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Digital access / Environment / Municipal government

Baltimore city looks to get ‘smart’ on water billing

The administration hopes new billing systems and new water meters can help turn around a department that has recently faced scrutiny.

A water meter. (Photo by Flickr user Argonne National Laboratory, used under a Creative Commons license)

By now, there’s plenty of evidence to suggest Baltimore’s water billing system is notorious for leaving some customers all wet. After paying for an audit, and shelling out millions of dollars in refunds, even Baltimore city brass acknowledge the issues with over-billing and people receiving the wrong bills.
Mayor Stephanie Rawlings-Blake’s administration believes fixing those problems starts with technology — from smart water meters to a smartphone payment code.
On Monday, Baltimore’s Public Works Department introduced a QR code for the city’s water billing system, which will allow customers to pay bills from their smartphone. Like a barcode for mobile devices, the new system gives residents the option of scanning the code that appears on their water bills, and pay the balance from a mobile device. To get access, customers just have to download a QR code reader from iTunes or Google Play.
As part of a much broader fix, city officials are also planning to implement a new system that is designed to modernize the billing process. Last week, Itineris received a contract worth $8.4 million to introduce the new Customer Information System (CIS). Dubbed Umax, the Itineris program will bill for actual consumption of water, plus service charges. In the past, the city has relied on the “minimum bill model,” which is a flat rate often used by utilities.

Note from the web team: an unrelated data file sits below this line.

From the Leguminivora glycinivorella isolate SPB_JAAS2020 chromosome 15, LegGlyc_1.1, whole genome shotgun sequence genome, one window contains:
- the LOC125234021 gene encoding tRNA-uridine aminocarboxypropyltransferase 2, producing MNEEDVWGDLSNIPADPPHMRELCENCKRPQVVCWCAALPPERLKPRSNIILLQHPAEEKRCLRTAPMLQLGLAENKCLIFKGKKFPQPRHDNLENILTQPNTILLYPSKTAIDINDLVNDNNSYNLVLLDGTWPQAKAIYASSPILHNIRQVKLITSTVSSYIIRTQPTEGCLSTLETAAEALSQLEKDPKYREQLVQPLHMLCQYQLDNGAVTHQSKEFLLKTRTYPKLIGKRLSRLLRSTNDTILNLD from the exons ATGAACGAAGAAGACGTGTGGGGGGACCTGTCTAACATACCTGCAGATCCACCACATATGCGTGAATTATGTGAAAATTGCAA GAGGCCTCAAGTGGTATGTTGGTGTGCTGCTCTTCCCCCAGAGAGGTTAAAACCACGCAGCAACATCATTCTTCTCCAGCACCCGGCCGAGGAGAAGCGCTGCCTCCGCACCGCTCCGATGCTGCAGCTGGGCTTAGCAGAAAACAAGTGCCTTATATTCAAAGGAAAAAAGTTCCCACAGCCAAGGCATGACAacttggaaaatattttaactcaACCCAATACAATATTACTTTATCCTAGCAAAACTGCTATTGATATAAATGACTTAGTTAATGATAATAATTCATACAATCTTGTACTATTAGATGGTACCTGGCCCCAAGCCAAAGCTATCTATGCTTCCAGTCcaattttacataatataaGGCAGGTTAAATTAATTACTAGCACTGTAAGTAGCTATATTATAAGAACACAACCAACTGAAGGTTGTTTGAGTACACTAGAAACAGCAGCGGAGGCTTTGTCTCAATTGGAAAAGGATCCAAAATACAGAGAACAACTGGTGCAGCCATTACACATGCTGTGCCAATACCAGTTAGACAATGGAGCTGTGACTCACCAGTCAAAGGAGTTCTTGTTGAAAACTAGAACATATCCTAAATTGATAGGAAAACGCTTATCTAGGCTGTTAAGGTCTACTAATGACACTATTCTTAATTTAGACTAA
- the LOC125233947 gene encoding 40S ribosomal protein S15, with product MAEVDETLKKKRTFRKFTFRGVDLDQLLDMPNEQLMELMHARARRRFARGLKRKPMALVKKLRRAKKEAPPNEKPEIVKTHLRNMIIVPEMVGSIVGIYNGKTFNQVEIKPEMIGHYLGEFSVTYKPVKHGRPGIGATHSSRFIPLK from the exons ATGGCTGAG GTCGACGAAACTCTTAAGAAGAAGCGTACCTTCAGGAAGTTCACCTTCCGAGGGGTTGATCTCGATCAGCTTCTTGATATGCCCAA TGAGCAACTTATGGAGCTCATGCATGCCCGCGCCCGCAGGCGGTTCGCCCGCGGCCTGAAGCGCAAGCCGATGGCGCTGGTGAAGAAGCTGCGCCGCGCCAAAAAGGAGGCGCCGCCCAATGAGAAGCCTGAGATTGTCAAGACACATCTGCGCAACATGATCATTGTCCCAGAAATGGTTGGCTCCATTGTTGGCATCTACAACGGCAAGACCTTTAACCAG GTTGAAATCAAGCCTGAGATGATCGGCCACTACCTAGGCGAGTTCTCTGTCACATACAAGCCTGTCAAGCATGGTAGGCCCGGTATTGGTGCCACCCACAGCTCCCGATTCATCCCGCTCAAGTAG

The new CIS is designed to allow “customers to read their water bills online and have convenient access to more information about their water usage — translating to greater confidence in the metering and billing systems,” Rawlings-Blake said in a statement.
Along with access to bills, the city is also looking to improve the way water meter data is collected. In the past, water usage totals for each house were estimated by DPW workers.
A network of new wireless meters, known as the Baltimeter system, are designed to make the collecting accurate. Currently, about 5,000 residents in the Midtown and Pimlico neighborhoods are having Baltimeters installed, along with another 5,000 the Bowleys Quarters neighborhood of Baltimore County. Washington-state based Itron is heading up the water meter installation. The Baltimore Sun reported the contract is worth $83.5 million.
Installation of all Baltimeters and the new CIS is scheduled to be completed by April 2016, with Baltimore County following a year later.

Companies: City of Baltimore

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